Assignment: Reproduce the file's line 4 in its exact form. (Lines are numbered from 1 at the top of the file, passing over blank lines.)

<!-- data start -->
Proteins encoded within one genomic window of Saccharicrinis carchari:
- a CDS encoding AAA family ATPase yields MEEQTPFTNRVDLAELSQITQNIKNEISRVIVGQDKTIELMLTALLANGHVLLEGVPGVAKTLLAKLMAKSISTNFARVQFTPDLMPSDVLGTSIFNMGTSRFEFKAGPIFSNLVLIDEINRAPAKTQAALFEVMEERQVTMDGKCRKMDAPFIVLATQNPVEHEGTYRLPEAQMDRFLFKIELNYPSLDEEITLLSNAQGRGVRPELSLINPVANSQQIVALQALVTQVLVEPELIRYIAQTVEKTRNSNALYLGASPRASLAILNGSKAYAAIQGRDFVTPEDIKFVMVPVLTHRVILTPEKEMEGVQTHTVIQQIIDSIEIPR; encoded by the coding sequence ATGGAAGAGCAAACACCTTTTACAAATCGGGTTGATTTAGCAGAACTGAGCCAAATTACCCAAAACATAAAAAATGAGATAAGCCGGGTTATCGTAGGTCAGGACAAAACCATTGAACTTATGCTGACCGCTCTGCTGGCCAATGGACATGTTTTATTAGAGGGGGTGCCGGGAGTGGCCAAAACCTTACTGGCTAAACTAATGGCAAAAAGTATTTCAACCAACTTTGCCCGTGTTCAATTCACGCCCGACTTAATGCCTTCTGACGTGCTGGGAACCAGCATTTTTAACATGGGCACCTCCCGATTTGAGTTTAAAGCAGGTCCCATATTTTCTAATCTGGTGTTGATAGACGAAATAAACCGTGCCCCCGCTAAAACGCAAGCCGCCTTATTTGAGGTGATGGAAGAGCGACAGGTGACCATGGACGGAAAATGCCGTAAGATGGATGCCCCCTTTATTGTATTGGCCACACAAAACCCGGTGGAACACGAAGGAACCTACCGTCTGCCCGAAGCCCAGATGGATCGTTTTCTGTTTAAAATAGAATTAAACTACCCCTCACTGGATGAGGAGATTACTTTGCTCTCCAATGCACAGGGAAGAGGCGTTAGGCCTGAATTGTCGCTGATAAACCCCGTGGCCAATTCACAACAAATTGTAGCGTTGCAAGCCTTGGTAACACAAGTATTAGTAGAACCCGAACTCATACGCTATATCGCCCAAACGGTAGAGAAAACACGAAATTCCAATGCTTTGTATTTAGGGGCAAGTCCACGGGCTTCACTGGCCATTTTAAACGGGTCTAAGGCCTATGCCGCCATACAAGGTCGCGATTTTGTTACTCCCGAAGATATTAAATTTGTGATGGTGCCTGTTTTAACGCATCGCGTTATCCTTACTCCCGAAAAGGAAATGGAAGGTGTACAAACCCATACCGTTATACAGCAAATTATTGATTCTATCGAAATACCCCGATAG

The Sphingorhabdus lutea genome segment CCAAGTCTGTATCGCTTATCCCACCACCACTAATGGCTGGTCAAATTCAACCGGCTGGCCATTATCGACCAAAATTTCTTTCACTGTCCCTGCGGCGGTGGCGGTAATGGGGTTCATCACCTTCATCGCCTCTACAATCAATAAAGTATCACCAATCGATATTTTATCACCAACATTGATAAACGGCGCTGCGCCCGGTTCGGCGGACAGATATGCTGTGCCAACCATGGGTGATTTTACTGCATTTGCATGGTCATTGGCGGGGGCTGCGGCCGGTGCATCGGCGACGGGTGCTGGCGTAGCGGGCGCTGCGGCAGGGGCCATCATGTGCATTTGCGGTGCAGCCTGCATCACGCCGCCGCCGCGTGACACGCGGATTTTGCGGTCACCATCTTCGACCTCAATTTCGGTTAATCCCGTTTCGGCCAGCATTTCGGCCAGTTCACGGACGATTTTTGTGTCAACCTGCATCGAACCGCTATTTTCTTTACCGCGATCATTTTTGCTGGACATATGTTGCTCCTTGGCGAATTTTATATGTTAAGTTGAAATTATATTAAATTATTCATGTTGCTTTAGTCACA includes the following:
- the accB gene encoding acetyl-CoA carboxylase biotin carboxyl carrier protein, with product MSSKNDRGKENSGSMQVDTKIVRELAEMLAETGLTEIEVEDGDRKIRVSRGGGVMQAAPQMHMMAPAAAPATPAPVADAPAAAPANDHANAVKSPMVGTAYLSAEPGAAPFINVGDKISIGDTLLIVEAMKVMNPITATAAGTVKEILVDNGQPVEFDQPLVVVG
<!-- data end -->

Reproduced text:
- the accB gene encoding acetyl-CoA carboxylase biotin carboxyl carrier protein, with product MSSKNDRGKENSGSMQVDTKIVRELAEMLAETGLTEIEVEDGDRKIRVSRGGGVMQAAPQMHMMAPAAAPATPAPVADAPAAAPANDHANAVKSPMVGTAYLSAEPGAAPFINVGDKISIGDTLLIVEAMKVMNPITATAAGTVKEILVDNGQPVEFDQPLVVVG